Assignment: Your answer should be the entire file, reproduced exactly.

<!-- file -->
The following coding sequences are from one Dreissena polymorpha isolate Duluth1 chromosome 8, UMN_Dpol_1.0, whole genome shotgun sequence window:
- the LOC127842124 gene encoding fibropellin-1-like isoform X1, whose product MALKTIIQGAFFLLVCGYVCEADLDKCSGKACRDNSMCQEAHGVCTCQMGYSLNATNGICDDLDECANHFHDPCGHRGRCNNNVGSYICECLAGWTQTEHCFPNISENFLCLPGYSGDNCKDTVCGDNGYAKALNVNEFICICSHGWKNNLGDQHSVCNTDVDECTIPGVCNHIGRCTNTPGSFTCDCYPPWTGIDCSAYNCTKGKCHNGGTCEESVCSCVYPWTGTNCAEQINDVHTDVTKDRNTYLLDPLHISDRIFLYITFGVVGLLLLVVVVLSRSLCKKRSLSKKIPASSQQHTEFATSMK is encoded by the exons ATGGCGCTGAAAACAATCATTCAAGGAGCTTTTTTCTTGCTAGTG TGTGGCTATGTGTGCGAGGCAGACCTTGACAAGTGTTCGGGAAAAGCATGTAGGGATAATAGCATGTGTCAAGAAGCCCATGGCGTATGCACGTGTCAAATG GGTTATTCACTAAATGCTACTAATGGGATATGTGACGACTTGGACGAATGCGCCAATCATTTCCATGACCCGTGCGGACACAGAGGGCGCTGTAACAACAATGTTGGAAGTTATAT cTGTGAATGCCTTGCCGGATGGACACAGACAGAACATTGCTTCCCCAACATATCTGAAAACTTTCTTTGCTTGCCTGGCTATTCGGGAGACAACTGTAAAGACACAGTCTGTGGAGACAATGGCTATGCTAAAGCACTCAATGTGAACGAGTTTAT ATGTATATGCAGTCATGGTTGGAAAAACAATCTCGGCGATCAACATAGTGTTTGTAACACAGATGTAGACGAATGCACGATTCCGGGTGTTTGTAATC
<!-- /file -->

The following coding sequences are from one Dreissena polymorpha isolate Duluth1 chromosome 8, UMN_Dpol_1.0, whole genome shotgun sequence window:
- the LOC127842124 gene encoding fibropellin-1-like isoform X1, whose product MALKTIIQGAFFLLVCGYVCEADLDKCSGKACRDNSMCQEAHGVCTCQMGYSLNATNGICDDLDECANHFHDPCGHRGRCNNNVGSYICECLAGWTQTEHCFPNISENFLCLPGYSGDNCKDTVCGDNGYAKALNVNEFICICSHGWKNNLGDQHSVCNTDVDECTIPGVCNHIGRCTNTPGSFTCDCYPPWTGIDCSAYNCTKGKCHNGGTCEESVCSCVYPWTGTNCAEQINDVHTDVTKDRNTYLLDPLHISDRIFLYITFGVVGLLLLVVVVLSRSLCKKRSLSKKIPASSQQHTEFATSMK is encoded by the exons ATGGCGCTGAAAACAATCATTCAAGGAGCTTTTTTCTTGCTAGTG TGTGGCTATGTGTGCGAGGCAGACCTTGACAAGTGTTCGGGAAAAGCATGTAGGGATAATAGCATGTGTCAAGAAGCCCATGGCGTATGCACGTGTCAAATG GGTTATTCACTAAATGCTACTAATGGGATATGTGACGACTTGGACGAATGCGCCAATCATTTCCATGACCCGTGCGGACACAGAGGGCGCTGTAACAACAATGTTGGAAGTTATAT cTGTGAATGCCTTGCCGGATGGACACAGACAGAACATTGCTTCCCCAACATATCTGAAAACTTTCTTTGCTTGCCTGGCTATTCGGGAGACAACTGTAAAGACACAGTCTGTGGAGACAATGGCTATGCTAAAGCACTCAATGTGAACGAGTTTAT ATGTATATGCAGTCATGGTTGGAAAAACAATCTCGGCGATCAACATAGTGTTTGTAACACAGATGTAGACGAATGCACGATTCCGGGTGTTTGTAATC